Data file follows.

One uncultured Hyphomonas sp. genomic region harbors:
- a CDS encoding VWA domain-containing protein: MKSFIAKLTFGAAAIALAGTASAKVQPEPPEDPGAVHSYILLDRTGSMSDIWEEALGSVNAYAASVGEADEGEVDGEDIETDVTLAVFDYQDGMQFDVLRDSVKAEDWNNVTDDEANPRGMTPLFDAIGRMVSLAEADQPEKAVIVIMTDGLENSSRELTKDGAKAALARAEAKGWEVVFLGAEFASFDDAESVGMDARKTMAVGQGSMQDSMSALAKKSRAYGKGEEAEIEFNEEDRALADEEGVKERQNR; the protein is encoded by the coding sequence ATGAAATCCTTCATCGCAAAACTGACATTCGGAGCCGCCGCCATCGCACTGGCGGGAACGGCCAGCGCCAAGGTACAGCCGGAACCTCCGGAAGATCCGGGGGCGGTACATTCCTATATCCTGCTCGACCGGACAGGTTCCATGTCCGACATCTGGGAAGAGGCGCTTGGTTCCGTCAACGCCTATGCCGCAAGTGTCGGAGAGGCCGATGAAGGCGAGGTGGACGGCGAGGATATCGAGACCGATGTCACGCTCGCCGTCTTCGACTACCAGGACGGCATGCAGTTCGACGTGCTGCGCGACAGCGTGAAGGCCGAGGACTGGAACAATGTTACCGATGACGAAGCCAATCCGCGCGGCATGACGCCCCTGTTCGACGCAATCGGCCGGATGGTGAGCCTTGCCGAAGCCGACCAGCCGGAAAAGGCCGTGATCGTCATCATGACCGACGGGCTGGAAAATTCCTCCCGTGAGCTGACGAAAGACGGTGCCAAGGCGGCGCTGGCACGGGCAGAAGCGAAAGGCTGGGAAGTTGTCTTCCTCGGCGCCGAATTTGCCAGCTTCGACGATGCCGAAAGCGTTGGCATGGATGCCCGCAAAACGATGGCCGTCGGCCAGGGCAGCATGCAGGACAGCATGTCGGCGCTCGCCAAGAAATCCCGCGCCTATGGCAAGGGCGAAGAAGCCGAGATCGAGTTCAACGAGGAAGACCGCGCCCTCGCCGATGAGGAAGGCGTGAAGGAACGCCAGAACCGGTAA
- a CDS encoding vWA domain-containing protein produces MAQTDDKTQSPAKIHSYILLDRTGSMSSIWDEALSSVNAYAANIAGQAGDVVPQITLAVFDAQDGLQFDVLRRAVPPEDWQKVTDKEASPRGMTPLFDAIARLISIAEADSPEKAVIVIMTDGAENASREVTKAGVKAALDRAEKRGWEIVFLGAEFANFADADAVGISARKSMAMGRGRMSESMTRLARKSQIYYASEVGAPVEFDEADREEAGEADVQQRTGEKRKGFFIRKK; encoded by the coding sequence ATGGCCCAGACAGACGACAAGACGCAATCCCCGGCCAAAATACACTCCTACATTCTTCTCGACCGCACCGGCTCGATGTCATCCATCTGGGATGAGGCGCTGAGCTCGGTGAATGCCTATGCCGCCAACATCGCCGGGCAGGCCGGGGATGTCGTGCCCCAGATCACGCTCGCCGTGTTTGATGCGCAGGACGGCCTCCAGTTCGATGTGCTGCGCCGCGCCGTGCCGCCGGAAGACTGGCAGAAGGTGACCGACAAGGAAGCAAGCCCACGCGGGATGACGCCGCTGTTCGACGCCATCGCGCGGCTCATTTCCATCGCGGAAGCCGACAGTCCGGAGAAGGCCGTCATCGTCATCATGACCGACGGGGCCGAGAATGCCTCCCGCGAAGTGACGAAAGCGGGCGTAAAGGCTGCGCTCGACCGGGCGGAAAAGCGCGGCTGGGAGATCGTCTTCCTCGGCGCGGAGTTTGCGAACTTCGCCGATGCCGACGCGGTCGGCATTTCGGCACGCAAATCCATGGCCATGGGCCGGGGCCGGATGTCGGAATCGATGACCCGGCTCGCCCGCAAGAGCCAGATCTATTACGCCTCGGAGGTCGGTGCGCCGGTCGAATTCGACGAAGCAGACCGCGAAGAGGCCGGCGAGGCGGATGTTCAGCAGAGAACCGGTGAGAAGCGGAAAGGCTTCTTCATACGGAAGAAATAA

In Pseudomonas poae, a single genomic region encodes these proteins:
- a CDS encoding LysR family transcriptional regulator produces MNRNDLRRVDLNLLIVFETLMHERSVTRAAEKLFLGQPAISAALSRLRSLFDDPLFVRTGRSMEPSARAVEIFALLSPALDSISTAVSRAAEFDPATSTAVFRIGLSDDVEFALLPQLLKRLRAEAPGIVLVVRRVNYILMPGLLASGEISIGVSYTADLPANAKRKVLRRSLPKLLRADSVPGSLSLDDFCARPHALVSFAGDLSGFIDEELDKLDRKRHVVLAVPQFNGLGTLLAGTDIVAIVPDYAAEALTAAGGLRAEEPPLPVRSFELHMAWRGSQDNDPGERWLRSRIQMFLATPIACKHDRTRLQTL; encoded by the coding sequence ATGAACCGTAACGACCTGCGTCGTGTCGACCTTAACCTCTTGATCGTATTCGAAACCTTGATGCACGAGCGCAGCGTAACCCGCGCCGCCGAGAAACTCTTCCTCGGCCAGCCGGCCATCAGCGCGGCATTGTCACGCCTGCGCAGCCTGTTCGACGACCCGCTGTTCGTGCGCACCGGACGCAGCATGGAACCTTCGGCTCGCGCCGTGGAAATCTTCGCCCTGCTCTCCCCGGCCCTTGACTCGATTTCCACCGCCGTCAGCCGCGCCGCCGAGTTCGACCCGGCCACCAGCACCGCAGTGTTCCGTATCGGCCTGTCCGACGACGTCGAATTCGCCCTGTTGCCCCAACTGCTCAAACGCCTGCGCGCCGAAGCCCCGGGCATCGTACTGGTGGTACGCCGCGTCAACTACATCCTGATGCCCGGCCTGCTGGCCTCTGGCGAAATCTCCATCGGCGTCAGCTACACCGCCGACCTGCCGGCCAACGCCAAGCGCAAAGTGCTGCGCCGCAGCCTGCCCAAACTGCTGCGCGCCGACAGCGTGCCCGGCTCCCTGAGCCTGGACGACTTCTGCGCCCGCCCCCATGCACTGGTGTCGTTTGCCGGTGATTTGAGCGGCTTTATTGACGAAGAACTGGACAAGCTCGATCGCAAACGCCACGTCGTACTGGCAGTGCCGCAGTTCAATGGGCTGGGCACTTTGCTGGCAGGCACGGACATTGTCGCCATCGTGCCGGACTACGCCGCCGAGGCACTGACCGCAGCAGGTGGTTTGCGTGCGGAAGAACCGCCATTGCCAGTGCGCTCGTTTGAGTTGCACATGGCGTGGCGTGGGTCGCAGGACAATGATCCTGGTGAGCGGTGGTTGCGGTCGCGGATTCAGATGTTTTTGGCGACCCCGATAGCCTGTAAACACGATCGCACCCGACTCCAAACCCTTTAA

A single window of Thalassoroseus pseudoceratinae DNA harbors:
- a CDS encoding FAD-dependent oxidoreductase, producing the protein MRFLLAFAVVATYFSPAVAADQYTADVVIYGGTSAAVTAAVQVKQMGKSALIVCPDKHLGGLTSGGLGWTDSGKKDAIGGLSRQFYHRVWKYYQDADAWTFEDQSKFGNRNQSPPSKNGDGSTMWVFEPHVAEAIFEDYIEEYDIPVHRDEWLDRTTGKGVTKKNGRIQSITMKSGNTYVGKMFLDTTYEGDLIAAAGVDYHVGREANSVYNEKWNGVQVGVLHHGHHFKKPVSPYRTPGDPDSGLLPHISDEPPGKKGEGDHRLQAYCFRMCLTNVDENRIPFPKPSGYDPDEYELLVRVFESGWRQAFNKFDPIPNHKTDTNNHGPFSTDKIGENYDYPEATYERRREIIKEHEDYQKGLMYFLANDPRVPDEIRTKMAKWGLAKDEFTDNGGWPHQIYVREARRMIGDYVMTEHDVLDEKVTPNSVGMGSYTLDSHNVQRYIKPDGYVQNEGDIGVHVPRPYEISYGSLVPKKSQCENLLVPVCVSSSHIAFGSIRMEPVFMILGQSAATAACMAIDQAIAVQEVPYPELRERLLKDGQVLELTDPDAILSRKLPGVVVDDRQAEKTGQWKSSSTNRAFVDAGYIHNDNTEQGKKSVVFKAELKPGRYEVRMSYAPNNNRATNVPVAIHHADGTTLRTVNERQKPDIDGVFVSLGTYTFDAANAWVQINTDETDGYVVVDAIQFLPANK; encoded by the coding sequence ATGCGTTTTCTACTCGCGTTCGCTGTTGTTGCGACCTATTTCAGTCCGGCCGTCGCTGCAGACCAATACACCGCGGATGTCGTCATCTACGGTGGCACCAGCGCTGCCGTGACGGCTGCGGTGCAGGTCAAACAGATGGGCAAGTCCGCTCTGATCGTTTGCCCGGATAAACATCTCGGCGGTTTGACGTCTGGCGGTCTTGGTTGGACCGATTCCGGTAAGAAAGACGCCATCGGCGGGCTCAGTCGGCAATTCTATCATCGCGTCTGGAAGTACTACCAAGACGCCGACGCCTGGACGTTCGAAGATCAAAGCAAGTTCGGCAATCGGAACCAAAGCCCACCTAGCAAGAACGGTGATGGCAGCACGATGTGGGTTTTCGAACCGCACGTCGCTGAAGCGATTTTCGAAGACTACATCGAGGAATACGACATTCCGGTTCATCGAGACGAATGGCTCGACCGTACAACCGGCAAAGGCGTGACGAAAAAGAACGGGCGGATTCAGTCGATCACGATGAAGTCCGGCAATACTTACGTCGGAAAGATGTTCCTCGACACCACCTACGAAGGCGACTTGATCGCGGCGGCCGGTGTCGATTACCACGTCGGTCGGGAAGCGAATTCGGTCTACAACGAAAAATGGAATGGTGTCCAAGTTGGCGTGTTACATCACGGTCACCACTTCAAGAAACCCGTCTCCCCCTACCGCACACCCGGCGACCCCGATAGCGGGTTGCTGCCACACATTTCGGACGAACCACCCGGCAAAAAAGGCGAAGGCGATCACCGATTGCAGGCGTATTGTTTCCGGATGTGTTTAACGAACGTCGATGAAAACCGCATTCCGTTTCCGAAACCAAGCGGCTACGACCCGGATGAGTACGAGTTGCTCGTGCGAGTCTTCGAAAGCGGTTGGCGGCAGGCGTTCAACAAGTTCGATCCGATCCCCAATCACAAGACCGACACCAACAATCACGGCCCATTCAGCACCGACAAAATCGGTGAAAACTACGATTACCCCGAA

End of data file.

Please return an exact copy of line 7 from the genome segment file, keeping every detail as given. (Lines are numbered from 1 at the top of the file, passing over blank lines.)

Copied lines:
- a CDS encoding FAD-dependent oxidoreductase, producing the protein MRFLLAFAVVATYFSPAVAADQYTADVVIYGGTSAAVTAAVQVKQMGKSALIVCPDKHLGGLTSGGLGWTDSGKKDAIGGLSRQFYHRVWKYYQDADAWTFEDQSKFGNRNQSPPSKNGDGSTMWVFEPHVAEAIFEDYIEEYDIPVHRDEWLDRTTGKGVTKKNGRIQSITMKSGNTYVGKMFLDTTYEGDLIAAAGVDYHVGREANSVYNEKWNGVQVGVLHHGHHFKKPVSPYRTPGDPDSGLLPHISDEPPGKKGEGDHRLQAYCFRMCLTNVDENRIPFPKPSGYDPDEYELLVRVFESGWRQAFNKFDPIPNHKTDTNNHGPFSTDKIGENYDYPEATYERRREIIKEHEDYQKGLMYFLANDPRVPDEIRTKMAKWGLAKDEFTDNGGWPHQIYVREARRMIGDYVMTEHDVLDEKVTPNSVGMGSYTLDSHNVQRYIKPDGYVQNEGDIGVHVPRPYEISYGSLVPKKSQCENLLVPVCVSSSHIAFGSIRMEPVFMILGQSAATAACMAIDQAIAVQEVPYPELRERLLKDGQVLELTDPDAILSRKLPGVVVDDRQAEKTGQWKSSSTNRAFVDAGYIHNDNTEQGKKSVVFKAELKPGRYEVRMSYAPNNNRATNVPVAIHHADGTTLRTVNERQKPDIDGVFVSLGTYTFDAANAWVQINTDETDGYVVVDAIQFLPANK; encoded by the coding sequence ATGCGTTTTCTACTCGCGTTCGCTGTTGTTGCGACCTATTTCAGTCCGGCCGTCGCTGCAGACCAATACACCGCGGATGTCGTCATCTACGGTGGCACCAGCGCTGCCGTGACGGCTGCGGTGCAGGTCAAACAGATGGGCAAGTCCGCTCTGATCGTTTGCCCGGATAAACATCTCGGCGGTTTGACGTCTGGCGGTCTTGGTTGGACCGATTCCGGTAAGAAAGACGCCATCGGCGGGCTCAGTCGGCAATTCTATCATCGCGTCTGGAAGTACTACCAAGACGCCGACGCCTGGACGTTCGAAGATCAAAGCAAGTTCGGCAATCGGAACCAAAGCCCACCTAGCAAGAACGGTGATGGCAGCACGATGTGGGTTTTCGAACCGCACGTCGCTGAAGCGATTTTCGAAGACTACATCGAGGAATACGACATTCCGGTTCATCGAGACGAATGGCTCGACCGTACAACCGGCAAAGGCGTGACGAAAAAGAACGGGCGGATTCAGTCGATCACGATGAAGTCCGGCAATACTTACGTCGGAAAGATGTTCCTCGACACCACCTACGAAGGCGACTTGATCGCGGCGGCCGGTGTCGATTACCACGTCGGTCGGGAAGCGAATTCGGTCTACAACGAAAAATGGAATGGTGTCCAAGTTGGCGTGTTACATCACGGTCACCACTTCAAGAAACCCGTCTCCCCCTACCGCACACCCGGCGACCCCGATAGCGGGTTGCTGCCACACATTTCGGACGAACCACCCGGCAAAAAAGGCGAAGGCGATCACCGATTGCAGGCGTATTGTTTCCGGATGTGTTTAACGAACGTCGATGAAAACCGCATTCCGTTTCCGAAACCAAGCGGCTACGACCCGGATGAGTACGAGTTGCTCGTGCGAGTCTTCGAAAGCGGTTGGCGGCAGGCGTTCAACAAGTTCGATCCGATCCCCAATCACAAGACCGACACCAACAATCACGGCCCATTCAGCACCGACAAAATCGGTGAAAACTACGATTACCCCGAA